There can be few areas in the borough in which such a diversity of animal life can exist so close to housing. Development pressures are potentially fatal to such unique places – once lost they can never be re-created and the quality of life for humans as well as animals, is thereby diminished.

2.5 Archaeology

Fort Wallington is recognised (Foreman sponsored desk top Archaeology Report) to be “of regional significance with the fabric of [the] surviving wall of national importance”.

However, the proposed development will screen the community’s view of what remains of a building of such significant nineteenth century military history. The application makes no attempt to address this issue, a point recognised in the report by the County Archaeologist.

The desk top report (points 7.8 and 7.9) mention East Hill [House] which is a Grade 2 listed building to the south which the report wrongly states is in Military Way [sic]. It acknowledges that the building is “considered to be nationally important” but incorrectly states that the “the site has limited views of the fort with mature trees in the front garden … but only limited views to and from the PDA.”. All four properties have rooms (especially on the second floor) from which the proposed development will be very visible.

3.

TRANSPORT and HIGHWAY ISSUES

The Transport Statement contains inaccuracies and omissions. The distances cited to various locations must be as the crow flies as they in no way reflect reality. There is also no mention of gradients which make cycling difficult and would force those with young children and buggies to use motor vehicles. Public transport is practically non-existent.

Military Road, Drift Road and Pinks Hill are unlit shared spaces and as such unsuitable for providing access to or from the site. They pose a significant danger to pedestrians, cyclists and motor vehicles.


3.1 Military Road

Speeds are regretfully not as the Transport Statement claims “commensurate with the character of the lane” and far greater than 18 mph cited in the report. It is incorrect to state that it has an “exemplary safety record”. Accidents and near misses do occur but are not significant enough to be reported to the police.

The blind bend opposite Woodlands is very dangerous and has recently been the site of a minor accident. The egress from East Hill House is difficult and has also been the site of accidents. Both of these locations are proposed entrances the PDA.

The junction of Military Road and Pinks Hill is difficult with restrictive sight lines in both directions. As the FBC’s Transport Planner states in an email dated 27/2/19: “The available southward visibility splay is inadequate to enable emerging drivers to see approaching vehicles. Additionally, the junction has an unsatisfactory southern radius and inadequate forward visibility for drivers turning left into Military Road.”  In recent times, vehicles are being parked on the junction, (probably by those employed in industrial estate) which makes matters even worse.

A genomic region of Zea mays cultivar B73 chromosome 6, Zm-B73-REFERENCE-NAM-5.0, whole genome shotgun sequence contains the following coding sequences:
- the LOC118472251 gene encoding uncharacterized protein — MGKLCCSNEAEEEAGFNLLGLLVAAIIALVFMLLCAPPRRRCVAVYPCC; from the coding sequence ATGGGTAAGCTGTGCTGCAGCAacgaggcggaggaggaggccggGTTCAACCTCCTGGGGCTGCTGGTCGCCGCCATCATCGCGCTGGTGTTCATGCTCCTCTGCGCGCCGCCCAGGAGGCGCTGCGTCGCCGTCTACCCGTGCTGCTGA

With the speed limit on Pinks Hill being the national speed limit (60 mph) it is surprising what speeds vehicles manage to achieve, especially at the start and end of the working day.

Pedestrian commuters in significant numbers use the road between 06.30 and 8.30; between 12.30 and 14.00; and between 16.00 and 18.00. Additional motor traffic would put them at serious risk.

3.2  Pinks Hill and Standard Way

Pinks Hill is very narrow and steep. In winter conditions it is often impossible to use the road as vehicles have been known to jack-knife, making it impossible to access Military Road, other than in four-wheel drive vehicles.

There is a World War Two type FW3/25 (ARMCO) pill box which is the only example of an intact anti-invasion pill box on Portsdown, which would make widening the road very difficult.

(source www.portsdown-tunnels.org.uk/invasion­_defences/pinks­_­pill­_box.html)

The blind bend at the bottom of Pinks Hill on the downward slope is very dangerous and a potential for rear shunts as vehicles queue to enter the A27 link to the motorway.

The bend opposite the Suez site is blind and dangerous. Those using the route have had numerous near misses with HGVs driving over the midline. HGVs exiting the Fort have also to cross the midline.

Future industrial / commercial development in the vicinity will exacerbate the problems.


3.3     Drift Road, North Wallington and Wallington Shore Road

These roads are very narrow with parked vehicles, especially on the corner of Drift Road and North Wallington. There is no pavement on Drift Road and sections of North Wallington.

The roads through the village and surrounding roads are incapable of accommodating further traffic. It is already difficult to drive along these roads without having to reverse because of oncoming traffic. Accessing the A27 from Wallington Shore Road at the Delme roundabout is currently difficult and queues build up at evening rush hour on Broadcut. The proposed development will worsen the current difficulties.

4.

CONCLUSION

For the above reasons we strongly oppose the outline application and if it were to go ahead, we would seek significant mitigation, which would include £5 million escrow:

Submitted on behalf of:

Wallington Village Community Association

David F.B. Kett

Hon. Sec.

1-2 East Hill House, Military Road, Fareham PO16 8TH      tel 01329 231356

Email: wvca1@tiscali.co.uk

 

Reference: P/19/0169/OA
Address: Land at Standard Way Wallington Fareham

WALLINGTON VILLAGE COMMUNITY ASSOCIATION

OBJECTIONS AND OBSERVATIONS TO APPLICATION FOR OUTLINE 
PLANNING PERSMISSION FOR LAND AT STANDARD WAY WALLINGTON FAREHAM

March 2019

Wallington Village Community Association (WVCA) wishes to object to development of an Employment Space at this location on environmental grounds (including the loss of natural habitat), and in particular access and aggravated traffic problems, together with an increased flooding risk.

1. THE SITE

The site lies within the Portsdown Hill Landscape Character Area, confirmed by Fareham Borough Council’s Landscape Character Assessment and acknowledged by Foreman Homes. and would be visible from traffic travelling east on the M27. Despite its size it is a habitat for protected species (slow worms, lizards, dormice and bats) as well as foxes and other wild animals. With more and more development, including Welborne to the north of the motorway, there are fewer and fewer green spaces in Wallington and its close neighbourhood.